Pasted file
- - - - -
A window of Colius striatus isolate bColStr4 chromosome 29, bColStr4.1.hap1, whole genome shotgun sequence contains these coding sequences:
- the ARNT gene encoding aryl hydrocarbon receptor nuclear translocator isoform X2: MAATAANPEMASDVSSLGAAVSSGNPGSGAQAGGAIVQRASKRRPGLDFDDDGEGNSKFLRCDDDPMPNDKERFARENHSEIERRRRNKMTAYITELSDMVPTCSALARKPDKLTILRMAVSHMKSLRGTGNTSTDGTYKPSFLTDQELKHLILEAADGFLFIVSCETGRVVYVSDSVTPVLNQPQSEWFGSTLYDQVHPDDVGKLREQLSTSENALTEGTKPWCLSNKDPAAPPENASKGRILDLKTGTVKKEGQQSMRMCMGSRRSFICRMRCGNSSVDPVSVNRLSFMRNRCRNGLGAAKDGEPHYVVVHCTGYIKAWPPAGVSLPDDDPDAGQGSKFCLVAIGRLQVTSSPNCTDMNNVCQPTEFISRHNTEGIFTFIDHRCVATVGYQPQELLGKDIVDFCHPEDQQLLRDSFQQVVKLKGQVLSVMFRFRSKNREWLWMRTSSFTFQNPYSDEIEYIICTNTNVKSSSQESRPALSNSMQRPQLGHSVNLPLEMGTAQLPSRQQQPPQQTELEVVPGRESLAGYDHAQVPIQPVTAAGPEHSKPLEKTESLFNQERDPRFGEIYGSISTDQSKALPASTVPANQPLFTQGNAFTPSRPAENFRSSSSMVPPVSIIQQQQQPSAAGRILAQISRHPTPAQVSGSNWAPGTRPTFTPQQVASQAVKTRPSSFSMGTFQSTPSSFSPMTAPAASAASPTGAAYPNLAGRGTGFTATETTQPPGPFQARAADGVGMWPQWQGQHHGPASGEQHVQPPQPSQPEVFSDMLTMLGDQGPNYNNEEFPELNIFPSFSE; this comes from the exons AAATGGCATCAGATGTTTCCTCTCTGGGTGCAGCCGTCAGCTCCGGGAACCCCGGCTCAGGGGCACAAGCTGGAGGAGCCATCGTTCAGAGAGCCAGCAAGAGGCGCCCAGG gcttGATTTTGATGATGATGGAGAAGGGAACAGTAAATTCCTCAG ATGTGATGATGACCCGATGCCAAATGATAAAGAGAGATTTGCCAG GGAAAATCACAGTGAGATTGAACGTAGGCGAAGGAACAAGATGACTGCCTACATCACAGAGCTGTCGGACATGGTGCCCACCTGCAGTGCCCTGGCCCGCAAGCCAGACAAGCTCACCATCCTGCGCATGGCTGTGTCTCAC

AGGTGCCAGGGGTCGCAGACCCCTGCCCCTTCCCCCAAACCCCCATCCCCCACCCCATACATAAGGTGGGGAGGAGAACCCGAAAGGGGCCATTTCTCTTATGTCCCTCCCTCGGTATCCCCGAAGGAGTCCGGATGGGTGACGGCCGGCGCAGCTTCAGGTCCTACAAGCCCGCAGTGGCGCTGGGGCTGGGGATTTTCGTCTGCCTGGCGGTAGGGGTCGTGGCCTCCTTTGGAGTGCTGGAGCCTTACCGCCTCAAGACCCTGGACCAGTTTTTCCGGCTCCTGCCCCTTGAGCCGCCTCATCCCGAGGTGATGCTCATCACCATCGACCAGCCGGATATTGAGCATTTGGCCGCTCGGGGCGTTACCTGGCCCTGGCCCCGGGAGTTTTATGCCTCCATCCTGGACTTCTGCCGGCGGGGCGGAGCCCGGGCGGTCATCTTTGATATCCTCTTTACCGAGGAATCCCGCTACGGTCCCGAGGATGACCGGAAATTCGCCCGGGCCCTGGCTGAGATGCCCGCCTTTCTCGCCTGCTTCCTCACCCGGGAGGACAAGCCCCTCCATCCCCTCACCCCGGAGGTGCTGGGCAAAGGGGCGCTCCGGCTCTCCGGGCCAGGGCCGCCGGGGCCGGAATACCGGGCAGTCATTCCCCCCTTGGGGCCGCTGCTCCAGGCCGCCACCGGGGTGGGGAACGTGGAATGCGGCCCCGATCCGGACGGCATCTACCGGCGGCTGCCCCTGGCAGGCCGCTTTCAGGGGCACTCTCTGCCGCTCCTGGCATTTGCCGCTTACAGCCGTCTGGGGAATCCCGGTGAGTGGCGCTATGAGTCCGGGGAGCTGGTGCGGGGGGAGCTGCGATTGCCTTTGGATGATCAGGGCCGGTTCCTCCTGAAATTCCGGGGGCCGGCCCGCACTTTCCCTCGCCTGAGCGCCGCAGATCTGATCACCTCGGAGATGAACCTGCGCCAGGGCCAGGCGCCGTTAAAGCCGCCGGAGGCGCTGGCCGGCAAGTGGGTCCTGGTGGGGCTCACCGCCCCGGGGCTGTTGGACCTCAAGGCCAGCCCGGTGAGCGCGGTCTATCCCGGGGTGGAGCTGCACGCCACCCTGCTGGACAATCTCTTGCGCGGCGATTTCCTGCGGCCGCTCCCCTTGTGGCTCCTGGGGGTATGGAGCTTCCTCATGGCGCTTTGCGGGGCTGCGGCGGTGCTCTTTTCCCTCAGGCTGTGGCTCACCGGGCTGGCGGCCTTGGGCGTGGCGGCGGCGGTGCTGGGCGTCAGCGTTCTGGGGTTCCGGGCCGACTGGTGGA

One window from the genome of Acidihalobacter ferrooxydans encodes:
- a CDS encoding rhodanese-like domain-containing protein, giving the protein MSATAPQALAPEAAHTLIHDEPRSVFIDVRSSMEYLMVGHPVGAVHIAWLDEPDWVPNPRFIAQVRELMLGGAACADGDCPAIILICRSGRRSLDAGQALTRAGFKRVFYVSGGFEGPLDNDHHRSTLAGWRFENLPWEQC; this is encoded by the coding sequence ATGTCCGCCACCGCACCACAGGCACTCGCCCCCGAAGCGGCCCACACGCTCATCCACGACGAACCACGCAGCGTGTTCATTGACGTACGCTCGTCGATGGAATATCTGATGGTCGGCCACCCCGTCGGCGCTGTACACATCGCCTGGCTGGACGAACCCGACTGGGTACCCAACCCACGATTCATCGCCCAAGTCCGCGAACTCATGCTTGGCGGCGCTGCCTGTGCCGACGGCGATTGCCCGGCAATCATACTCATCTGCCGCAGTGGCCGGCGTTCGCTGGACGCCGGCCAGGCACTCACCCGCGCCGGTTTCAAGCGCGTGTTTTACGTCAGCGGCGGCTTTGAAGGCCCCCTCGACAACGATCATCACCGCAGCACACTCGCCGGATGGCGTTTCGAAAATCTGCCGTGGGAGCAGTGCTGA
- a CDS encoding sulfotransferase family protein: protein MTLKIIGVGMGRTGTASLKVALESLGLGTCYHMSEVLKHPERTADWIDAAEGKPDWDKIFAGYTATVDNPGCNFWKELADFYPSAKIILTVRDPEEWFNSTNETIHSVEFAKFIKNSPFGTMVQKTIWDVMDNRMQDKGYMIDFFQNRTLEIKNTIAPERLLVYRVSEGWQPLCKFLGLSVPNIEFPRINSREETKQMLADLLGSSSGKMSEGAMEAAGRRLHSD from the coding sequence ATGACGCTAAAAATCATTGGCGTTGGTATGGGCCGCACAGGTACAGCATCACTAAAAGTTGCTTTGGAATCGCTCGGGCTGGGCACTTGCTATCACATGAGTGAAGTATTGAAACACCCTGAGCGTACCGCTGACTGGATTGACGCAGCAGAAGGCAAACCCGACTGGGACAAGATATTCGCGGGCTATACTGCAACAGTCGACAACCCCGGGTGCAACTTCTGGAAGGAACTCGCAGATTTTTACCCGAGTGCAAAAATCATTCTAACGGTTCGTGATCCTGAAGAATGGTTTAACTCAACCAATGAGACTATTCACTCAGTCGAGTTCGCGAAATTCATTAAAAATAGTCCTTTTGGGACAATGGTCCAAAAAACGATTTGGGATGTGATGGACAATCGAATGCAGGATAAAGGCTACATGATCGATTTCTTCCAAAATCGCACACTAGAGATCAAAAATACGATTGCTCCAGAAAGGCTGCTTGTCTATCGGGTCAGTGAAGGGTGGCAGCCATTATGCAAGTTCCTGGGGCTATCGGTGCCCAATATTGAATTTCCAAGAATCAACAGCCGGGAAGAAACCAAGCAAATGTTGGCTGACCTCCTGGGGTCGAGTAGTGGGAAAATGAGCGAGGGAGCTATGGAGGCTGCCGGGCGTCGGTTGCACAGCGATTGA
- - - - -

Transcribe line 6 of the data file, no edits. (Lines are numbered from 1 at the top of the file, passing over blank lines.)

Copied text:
- a CDS encoding sulfotransferase family protein: protein MTLKIIGVGMGRTGTASLKVALESLGLGTCYHMSEVLKHPERTADWIDAAEGKPDWDKIFAGYTATVDNPGCNFWKELADFYPSAKIILTVRDPEEWFNSTNETIHSVEFAKFIKNSPFGTMVQKTIWDVMDNRMQDKGYMIDFFQNRTLEIKNTIAPERLLVYRVSEGWQPLCKFLGLSVPNIEFPRINSREETKQMLADLLGSSSGKMSEGAMEAAGRRLHSD from the coding sequence ATGACGCTAAAAATCATTGGCGTTGGTATGGGCCGCACAGGTACAGCATCACTAAAAGTTGCTTTGGAATCGCTCGGGCTGGGCACTTGCTATCACATGAGTGAAGTATTGAAACACCCTGAGCGTACCGCTGACTGGATTGACGCAGCAGAAGGCAAACCCGACTGGGACAAGATATTCGCGGGCTATACTGCAACAGTCGACAACCCCGGGTGCAACTTCTGGAAGGAACTCGCAGATTTTTACCCGAGTGCAAAAATCATTCTAACGGTTCGTGATCCTGAAGAATGGTTTAACTCAACCAATGAGACTATTCACTCAGTCGAGTTCGCGAAATTCATTAAAAATAGTCCTTTTGGGACAATGGTCCAAAAAACGATTTGGGATGTGATGGACAATCGAATGCAGGATAAAGGCTACATGATCGATTTCTTCCAAAATCGCACACTAGAGATCAAAAATACGATTGCTCCAGAAAGGCTGCTTGTCTATCGGGTCAGTGAAGGGTGGCAGCCATTATGCAAGTTCCTGGGGCTATCGGTGCCCAATATTGAATTTCCAAGAATCAACAGCCGGGAAGAAACCAAGCAAATGTTGGCTGACCTCCTGGGGTCGAGTAGTGGGAAAATGAGCGAGGGAGCTATGGAGGCTGCCGGGCGTCGGTTGCACAGCGATTGA